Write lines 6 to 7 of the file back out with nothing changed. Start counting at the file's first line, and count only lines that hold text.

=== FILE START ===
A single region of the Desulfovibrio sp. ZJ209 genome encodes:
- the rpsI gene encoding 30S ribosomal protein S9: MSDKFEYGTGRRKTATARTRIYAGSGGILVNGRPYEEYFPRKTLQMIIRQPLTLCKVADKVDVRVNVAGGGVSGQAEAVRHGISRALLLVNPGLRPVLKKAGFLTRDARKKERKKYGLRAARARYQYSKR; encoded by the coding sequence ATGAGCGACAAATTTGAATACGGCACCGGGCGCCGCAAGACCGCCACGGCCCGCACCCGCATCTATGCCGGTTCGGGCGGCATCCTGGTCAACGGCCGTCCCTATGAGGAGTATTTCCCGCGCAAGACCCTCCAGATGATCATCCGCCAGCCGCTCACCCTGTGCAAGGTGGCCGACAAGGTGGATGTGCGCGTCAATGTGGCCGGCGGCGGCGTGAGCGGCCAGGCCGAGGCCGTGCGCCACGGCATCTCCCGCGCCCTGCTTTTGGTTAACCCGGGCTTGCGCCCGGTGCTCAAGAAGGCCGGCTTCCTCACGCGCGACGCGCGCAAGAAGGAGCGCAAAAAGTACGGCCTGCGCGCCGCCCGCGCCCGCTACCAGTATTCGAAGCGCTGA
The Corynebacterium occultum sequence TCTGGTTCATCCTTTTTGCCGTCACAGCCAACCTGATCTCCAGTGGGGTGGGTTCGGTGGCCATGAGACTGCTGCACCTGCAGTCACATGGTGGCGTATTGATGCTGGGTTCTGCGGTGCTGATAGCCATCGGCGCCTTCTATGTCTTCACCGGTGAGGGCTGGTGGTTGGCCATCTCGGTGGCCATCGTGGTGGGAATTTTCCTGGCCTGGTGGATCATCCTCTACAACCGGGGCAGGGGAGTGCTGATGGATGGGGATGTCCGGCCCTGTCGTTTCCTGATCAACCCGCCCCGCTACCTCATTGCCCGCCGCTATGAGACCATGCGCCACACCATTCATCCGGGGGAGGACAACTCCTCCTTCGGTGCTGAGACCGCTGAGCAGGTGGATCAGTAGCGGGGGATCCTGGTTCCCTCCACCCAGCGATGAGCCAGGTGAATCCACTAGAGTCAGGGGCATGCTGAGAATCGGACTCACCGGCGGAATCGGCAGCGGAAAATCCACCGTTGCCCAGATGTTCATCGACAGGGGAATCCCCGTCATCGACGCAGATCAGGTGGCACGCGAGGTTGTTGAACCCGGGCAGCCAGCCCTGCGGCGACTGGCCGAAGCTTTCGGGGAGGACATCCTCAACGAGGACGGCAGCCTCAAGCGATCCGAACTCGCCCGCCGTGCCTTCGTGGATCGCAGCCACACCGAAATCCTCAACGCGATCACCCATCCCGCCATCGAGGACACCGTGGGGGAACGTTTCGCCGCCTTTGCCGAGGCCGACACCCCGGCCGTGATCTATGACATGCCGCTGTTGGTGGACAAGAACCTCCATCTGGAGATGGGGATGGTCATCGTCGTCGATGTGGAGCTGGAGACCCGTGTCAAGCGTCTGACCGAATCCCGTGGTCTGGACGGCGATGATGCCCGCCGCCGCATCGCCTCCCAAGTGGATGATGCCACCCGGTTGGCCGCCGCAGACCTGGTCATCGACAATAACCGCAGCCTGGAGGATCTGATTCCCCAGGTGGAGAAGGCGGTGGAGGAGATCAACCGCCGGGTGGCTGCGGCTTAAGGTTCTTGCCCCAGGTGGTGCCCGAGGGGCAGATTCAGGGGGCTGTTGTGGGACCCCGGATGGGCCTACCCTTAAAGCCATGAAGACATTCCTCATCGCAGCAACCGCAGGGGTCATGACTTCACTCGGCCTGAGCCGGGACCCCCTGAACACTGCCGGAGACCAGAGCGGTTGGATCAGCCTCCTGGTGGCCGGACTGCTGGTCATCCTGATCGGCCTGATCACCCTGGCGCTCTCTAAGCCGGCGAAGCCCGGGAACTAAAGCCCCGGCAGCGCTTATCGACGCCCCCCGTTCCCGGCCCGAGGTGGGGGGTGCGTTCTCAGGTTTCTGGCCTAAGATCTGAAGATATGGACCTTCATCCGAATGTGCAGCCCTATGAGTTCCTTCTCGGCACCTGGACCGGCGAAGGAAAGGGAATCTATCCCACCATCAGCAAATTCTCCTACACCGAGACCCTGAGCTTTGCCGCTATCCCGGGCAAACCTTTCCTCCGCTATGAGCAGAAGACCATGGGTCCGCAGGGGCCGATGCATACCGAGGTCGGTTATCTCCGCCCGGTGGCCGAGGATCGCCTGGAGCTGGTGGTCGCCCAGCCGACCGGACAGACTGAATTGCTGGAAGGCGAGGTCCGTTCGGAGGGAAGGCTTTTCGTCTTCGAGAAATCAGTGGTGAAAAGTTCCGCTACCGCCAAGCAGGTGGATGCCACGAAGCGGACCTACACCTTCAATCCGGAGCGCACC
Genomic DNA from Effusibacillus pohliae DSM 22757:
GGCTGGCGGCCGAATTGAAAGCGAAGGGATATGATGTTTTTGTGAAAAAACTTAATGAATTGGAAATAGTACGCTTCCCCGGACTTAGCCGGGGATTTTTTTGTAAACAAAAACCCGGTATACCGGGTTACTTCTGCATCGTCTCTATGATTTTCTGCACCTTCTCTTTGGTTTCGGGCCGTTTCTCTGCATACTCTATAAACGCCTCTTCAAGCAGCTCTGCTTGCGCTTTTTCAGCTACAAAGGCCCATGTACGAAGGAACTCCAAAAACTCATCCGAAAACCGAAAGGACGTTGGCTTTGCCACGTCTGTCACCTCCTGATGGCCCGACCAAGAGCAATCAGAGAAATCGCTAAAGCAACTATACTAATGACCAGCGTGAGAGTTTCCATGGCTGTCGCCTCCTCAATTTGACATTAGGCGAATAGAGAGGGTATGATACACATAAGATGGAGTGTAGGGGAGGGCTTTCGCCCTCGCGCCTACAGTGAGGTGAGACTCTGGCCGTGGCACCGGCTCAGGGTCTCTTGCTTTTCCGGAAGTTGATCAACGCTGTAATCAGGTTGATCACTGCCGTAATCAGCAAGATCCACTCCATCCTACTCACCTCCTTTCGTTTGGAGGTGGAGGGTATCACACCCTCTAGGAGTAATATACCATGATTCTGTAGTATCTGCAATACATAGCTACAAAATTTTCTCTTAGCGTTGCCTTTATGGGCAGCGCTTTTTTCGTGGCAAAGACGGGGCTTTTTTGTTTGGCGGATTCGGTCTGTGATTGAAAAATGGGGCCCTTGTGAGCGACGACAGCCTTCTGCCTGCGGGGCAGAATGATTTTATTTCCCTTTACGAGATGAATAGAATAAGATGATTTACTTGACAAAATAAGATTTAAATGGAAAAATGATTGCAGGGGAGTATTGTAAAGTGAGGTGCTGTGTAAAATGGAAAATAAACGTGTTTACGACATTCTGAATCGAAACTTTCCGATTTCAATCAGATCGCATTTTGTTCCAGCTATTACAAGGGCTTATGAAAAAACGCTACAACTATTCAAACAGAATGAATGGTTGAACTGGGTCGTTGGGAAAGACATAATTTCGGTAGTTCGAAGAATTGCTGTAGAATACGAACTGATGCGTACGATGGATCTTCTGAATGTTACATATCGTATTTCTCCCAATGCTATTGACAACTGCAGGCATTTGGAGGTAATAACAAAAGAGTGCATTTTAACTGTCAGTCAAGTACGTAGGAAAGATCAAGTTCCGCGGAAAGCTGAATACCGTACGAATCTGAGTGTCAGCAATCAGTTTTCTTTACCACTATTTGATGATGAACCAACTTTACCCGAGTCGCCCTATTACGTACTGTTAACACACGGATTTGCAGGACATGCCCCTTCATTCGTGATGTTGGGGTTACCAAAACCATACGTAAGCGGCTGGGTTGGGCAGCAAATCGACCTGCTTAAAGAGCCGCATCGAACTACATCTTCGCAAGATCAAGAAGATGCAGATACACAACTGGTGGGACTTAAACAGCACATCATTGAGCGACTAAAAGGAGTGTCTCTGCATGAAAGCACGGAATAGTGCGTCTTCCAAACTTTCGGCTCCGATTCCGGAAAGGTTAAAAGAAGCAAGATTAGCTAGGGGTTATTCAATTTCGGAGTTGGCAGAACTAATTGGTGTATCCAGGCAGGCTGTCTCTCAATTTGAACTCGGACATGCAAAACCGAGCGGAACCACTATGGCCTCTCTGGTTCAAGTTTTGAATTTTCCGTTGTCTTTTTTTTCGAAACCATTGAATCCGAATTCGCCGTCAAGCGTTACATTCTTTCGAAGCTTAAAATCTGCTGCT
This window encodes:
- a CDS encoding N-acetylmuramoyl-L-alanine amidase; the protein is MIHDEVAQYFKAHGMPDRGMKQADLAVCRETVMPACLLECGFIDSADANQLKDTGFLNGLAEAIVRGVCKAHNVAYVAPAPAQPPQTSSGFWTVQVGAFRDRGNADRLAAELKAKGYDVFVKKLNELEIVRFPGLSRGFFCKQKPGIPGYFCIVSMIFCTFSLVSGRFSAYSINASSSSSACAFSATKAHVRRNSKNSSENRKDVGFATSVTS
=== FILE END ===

This window encodes:
- a CDS encoding N-acetylmuramoyl-L-alanine amidase; the protein is MIHDEVAQYFKAHGMPDRGMKQADLAVCRETVMPACLLECGFIDSADANQLKDTGFLNGLAEAIVRGVCKAHNVAYVAPAPAQPPQTSSGFWTVQVGAFRDRGNADRLAAELKAKGYDVFVKKLNELEIVRFPGLSRGFFCKQKPGIPGYFCIVSMIFCTFSLVSGRFSAYSINASSSSSACAFSATKAHVRRNSKNSSENRKDVGFATSVTS